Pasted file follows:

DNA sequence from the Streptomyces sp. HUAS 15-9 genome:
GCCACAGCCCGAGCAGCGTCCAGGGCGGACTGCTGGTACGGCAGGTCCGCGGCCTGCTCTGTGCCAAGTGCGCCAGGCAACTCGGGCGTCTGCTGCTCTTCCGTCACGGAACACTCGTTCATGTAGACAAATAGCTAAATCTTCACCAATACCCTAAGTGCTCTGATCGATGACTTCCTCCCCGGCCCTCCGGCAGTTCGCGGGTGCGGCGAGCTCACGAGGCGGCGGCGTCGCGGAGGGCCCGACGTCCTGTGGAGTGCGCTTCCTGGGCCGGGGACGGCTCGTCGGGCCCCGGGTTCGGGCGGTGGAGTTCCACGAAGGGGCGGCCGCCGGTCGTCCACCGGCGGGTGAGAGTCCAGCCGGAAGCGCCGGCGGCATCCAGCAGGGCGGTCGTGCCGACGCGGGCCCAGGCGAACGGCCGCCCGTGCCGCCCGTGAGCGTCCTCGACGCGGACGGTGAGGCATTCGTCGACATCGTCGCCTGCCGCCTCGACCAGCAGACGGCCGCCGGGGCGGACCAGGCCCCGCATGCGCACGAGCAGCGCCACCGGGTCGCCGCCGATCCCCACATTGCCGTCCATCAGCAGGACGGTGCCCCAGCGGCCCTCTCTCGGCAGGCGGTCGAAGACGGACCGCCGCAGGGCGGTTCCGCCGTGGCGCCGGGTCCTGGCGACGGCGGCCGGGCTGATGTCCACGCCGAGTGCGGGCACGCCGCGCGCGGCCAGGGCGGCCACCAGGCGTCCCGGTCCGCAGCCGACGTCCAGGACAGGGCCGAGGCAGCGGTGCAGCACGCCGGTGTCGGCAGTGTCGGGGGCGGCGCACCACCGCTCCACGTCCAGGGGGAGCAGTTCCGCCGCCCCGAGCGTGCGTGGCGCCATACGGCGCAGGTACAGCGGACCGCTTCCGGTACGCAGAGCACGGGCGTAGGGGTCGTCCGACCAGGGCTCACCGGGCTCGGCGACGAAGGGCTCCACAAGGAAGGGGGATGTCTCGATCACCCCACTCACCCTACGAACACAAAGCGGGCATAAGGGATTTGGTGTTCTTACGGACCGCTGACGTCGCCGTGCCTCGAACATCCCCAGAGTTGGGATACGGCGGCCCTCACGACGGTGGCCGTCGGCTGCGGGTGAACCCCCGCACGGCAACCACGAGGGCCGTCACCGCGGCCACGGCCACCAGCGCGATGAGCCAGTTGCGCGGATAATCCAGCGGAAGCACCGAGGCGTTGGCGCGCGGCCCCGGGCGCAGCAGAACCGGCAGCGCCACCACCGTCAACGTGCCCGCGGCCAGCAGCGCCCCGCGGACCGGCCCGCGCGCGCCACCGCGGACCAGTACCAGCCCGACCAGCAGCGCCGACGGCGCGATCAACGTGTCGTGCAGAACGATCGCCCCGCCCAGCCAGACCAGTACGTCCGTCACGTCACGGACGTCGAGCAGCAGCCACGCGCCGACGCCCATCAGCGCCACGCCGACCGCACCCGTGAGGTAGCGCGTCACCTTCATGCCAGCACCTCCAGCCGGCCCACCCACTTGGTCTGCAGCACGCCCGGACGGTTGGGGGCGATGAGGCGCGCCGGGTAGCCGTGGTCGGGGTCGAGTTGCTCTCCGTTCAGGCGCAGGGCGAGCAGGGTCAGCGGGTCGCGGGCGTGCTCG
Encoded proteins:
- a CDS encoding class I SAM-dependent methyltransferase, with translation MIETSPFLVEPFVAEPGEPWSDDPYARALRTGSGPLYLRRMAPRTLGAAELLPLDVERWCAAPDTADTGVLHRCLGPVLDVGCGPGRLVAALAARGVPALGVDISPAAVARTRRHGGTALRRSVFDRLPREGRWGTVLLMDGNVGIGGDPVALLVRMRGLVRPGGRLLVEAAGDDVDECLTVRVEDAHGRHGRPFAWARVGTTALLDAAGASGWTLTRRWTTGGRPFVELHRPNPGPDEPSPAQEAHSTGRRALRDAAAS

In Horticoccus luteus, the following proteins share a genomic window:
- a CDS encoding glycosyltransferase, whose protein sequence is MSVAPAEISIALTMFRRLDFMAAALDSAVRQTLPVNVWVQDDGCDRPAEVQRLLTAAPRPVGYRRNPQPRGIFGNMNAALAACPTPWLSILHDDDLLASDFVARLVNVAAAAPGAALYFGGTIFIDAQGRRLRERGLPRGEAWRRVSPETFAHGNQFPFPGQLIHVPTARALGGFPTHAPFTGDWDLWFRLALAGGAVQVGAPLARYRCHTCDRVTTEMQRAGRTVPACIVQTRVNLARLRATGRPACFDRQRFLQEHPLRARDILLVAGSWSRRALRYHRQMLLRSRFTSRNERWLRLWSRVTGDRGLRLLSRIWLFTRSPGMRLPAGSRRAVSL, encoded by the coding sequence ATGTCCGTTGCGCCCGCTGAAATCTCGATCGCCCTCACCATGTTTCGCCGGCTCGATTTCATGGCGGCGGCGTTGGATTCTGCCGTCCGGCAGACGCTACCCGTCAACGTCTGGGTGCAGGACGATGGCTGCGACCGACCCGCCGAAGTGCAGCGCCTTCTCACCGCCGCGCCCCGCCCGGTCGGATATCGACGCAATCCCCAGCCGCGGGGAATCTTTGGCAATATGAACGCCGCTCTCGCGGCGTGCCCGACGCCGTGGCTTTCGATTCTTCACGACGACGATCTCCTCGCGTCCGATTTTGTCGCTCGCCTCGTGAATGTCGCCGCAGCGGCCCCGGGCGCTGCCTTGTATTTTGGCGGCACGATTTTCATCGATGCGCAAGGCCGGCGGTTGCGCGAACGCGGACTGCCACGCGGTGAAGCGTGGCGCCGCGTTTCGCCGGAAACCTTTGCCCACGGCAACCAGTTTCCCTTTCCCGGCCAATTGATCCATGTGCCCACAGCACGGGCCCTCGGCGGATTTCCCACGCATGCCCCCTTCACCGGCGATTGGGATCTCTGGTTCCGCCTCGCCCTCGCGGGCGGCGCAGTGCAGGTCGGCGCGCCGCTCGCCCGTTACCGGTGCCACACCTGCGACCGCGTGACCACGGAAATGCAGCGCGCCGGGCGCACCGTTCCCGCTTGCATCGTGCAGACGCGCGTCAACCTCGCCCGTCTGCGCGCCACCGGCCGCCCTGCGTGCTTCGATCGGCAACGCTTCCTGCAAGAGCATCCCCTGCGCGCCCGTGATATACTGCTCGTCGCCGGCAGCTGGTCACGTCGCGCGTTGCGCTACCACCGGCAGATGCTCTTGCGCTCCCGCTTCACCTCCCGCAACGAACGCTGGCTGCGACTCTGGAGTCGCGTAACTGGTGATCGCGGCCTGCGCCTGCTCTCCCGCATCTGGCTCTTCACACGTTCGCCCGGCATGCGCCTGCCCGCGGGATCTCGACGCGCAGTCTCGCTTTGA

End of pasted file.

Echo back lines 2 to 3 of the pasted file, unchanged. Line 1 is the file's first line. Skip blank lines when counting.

GCCACAGCCCGAGCAGCGTCCAGGGCGGACTGCTGGTACGGCAGGTCCGCGGCCTGCTCTGTGCCAAGTGCGCCAGGCAACTCGGGCGTCTGCTGCTCTTCCGTCACGGAACACTCGTTCATGTAGACAAATAGCTAAATCTTCACCAATACCCTAAGTGCTCTGATCGATGACTTCCTCCCCGGCCCTCCGGCAGTTCGCGGGTGCGGCGAGCTCACGAGGCGGCGGCGTCGCGGAGGGCCCGACGTCCTGTGGAGTGCGCTTCCTGGGCCGGGGACGGCTCGTCGGGCCCCGGGTTCGGGCGGTGGAGTTCCACGAAGGGGCGGCCGCCGGTCGTCCACCGGCGGGTGAGAGTCCAGCCGGAAGCGCCGGCGGCATCCAGCAGGGCGGTCGTGCCGACGCGGGCCCAGGCGAACGGCCGCCCGTGCCGCCCGTGAGCGTCCTCGACGCGGACGGTGAGGCATTCGTCGACATCGTCGCCTGCCGCCTCGACCAGCAGACGGCCGCCGGGGCGGACCAGGCCCCGCATGCGCACGAGCAGCGCCACCGGGTCGCCGCCGATCCCCACATTGCCGTCCATCAGCAGGACGGTGCCCCAGCGGCCCTCTCTCGGCAGGCGGTCGAAGACGGACCGCCGCAGGGCGGTTCCGCCGTGGCGCCGGGTCCTGGCGACGGCGGCCGGGCTGATGTCCACGCCGAGTGCGGGCACGCCGCGCGCGGCCAGGGCGGCCACCAGGCGTCCCGGTCCGCAGCCGACGTCCAGGACAGGGCCGAGGCAGCGGTGCAGCACGCCGGTGTCGGCAGTGTCGGGGGCGGCGCACCACCGCTCCACGTCCAGGGGGAGCAGTTCCGCCGCCCCGAGCGTGCGTGGCGCCATACGGCGCAGGTACAGCGGACCGCTTCCGGTACGCAGAGCACGGGCGTAGGGGTCGTCCGACCAGGGCTCACCGGGCTCGGCGACGAAGGGCTCCACAAGGAAGGGGGATGTCTCGATCACCCCACTCACCCTACGAACACAAAGCGGGCATAAGGGATTTGGTGTTCTTACGGACCGCTGACGTCGCCGTGCCTCGAACATCCCCAGAGTTGGGATACGGCGGCCCTCACGACGGTGGCCGTCGGCTGCGGGTGAACCCCCGCACGGCAACCACGAGGGCCGTCACCGCGGCCACGGCCACCAGCGCGATGAGCCAGTTGCGCGGATAATCCAGCGGAAGCACCGAGGCGTTGGCGCGCGGCCCCGGGCGCAGCAGAACCGGCAGCGCCACCACCGTCAACGTGCCCGCGGCCAGCAGCGCCCCGCGGACCGGCCCGCGCGCGCCACCGCGGACCAGTACCAGCCCGACCAGCAGCGCCGACGGCGCGATCAACGTGTCGTGCAGAACGATCGCCCCGCCCAGCCAGACCAGTACGTCCGTCACGTCACGGACGTCGAGCAGCAGCCACGCGCCGACGCCCATCAGCGCCACGCCGACCGCACCCGTGAGGTAGCGCGTCACCTTCATGCCAGCACCTCCAGCCGGCCCACCCACTTGGTCTGCAGCACGCCCGGACGGTTGGGGGCGATGAGGCGCGCCGGGTAGCCGTGGTCGGGGTCGAGTTGCTCTCCGTTCAGGCGCAGGGCGAGCAGGGTCAGCGGGTCGCGGGCGTGCTCG
Encoded proteins: